Purpose: This study was conducted in a paired randomized controlled trial manner to determine the effect of white noise on sucking success and infant comfort in premature babies.
Methods: Sixty-six preterm babies were randomized into two groups (33 newborns in the white noise group and 33 newborns in the control group). In the white noise group, preterm babies were exposed to white noise during breastfeeding. Patient identification form, application registration form, Premature Infant Comfort Scale (PICS), and LATCH Breastfeeding Assessment Tool were used in the study.
Results: There was no significant difference between the pre- and post-procedure LATCH scores of the babies in the white noise and control groups (p > 0.05). However, in the comparison within the groups, a statistical difference was found between the pre- and post-procedure scores of the newborns in the white noise and control groups (p < 0.05). The breastfeeding success scores of the newborns in the white noise group were found to be higher than that of the control group (white noise group Cohen d value = 0.45, control group Cohen d value = 0.17). While there was no significant difference between the groups in terms of pre-procedure PICS scores (p = 0.114), a significant difference was found in the post-procedure PICS scores (p = 0.031). The increase in the comfort levels of newborns in the white noise group was found to be significant.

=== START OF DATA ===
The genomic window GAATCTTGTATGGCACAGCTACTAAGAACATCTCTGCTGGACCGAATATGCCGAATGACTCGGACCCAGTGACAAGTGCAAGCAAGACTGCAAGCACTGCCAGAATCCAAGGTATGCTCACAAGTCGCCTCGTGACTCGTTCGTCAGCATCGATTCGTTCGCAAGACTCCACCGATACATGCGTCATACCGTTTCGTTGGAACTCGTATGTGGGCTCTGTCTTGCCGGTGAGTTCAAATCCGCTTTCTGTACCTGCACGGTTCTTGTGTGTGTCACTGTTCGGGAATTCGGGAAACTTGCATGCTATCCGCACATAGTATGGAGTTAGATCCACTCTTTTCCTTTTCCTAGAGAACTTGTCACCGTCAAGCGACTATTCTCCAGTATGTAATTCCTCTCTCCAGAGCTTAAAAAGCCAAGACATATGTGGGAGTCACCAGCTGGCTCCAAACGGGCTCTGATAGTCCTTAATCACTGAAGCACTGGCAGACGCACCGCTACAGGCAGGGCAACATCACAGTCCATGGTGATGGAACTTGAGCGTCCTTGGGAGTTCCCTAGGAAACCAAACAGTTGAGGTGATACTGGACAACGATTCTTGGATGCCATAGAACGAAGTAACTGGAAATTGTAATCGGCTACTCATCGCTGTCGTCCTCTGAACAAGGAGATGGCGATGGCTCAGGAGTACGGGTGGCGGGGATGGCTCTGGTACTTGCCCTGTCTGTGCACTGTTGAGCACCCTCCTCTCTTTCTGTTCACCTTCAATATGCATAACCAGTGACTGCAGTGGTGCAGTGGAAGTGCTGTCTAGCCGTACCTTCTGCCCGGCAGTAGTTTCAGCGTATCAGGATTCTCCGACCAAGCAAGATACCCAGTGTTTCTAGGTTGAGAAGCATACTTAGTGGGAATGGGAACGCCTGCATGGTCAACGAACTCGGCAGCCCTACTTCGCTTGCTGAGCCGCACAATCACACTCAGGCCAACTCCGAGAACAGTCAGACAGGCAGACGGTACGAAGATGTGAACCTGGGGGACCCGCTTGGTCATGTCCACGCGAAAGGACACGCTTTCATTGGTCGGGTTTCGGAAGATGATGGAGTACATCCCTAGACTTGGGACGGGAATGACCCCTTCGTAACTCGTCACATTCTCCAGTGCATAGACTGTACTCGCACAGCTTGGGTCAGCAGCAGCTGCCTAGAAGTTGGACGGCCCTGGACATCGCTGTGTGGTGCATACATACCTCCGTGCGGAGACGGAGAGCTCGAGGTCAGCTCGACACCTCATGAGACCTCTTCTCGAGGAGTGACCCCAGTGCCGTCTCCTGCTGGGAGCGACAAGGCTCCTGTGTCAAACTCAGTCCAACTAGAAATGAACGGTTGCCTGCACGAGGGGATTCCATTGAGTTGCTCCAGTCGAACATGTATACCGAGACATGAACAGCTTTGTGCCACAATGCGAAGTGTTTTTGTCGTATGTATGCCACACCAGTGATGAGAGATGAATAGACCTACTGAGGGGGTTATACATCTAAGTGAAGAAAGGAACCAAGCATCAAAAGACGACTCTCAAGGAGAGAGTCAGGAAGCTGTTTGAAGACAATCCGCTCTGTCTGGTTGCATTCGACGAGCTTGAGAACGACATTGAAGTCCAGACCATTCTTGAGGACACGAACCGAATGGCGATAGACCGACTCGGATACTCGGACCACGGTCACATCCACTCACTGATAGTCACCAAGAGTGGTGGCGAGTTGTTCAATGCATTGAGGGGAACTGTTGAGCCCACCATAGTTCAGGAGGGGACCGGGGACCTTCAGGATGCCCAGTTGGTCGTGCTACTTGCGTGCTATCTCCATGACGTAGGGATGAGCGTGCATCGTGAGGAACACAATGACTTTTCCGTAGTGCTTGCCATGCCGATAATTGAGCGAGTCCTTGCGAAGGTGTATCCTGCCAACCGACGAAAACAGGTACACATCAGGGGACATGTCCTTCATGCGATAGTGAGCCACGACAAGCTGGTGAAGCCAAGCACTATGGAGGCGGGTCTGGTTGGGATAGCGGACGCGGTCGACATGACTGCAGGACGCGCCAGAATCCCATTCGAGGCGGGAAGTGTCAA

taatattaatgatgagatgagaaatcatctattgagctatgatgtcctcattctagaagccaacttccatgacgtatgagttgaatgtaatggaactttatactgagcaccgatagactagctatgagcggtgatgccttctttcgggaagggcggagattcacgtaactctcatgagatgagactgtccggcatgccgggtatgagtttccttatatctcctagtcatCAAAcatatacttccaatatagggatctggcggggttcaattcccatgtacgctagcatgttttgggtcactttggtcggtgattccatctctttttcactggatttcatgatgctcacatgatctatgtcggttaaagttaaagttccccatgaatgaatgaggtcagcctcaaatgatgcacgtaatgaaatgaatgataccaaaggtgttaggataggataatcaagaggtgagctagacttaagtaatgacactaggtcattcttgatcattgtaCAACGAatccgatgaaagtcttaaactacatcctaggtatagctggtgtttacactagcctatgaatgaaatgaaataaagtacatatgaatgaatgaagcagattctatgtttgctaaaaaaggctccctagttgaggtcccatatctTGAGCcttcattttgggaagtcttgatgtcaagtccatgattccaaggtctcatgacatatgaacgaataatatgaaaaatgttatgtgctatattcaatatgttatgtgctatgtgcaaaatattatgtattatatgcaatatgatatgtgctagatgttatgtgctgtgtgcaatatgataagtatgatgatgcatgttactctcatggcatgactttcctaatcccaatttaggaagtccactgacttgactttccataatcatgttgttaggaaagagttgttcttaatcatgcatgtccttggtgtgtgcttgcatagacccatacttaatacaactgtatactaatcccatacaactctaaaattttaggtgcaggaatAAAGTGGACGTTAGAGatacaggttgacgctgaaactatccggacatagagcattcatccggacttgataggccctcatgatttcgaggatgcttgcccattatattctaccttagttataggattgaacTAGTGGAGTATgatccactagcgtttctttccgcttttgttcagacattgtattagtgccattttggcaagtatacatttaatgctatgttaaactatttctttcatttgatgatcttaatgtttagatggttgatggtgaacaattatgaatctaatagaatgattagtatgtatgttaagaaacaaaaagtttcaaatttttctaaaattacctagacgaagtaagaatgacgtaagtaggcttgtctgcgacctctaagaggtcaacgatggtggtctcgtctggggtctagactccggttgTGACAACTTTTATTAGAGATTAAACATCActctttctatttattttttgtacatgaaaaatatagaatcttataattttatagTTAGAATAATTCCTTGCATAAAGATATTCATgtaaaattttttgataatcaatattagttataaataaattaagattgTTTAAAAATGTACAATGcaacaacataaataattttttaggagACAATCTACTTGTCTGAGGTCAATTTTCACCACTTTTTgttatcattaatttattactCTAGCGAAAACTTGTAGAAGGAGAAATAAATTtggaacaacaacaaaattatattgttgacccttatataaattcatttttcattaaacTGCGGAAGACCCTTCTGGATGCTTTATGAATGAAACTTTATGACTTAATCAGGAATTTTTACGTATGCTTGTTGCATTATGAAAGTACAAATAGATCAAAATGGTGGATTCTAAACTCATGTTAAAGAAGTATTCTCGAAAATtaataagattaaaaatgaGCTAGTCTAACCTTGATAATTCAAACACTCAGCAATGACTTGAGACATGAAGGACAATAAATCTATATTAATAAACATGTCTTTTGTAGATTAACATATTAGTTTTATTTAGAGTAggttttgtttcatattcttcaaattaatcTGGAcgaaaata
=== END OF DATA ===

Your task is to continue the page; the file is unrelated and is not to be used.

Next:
Conclusion: The white noise played to premature babies during breastfeeding was effective on the sucking success and the comfort level.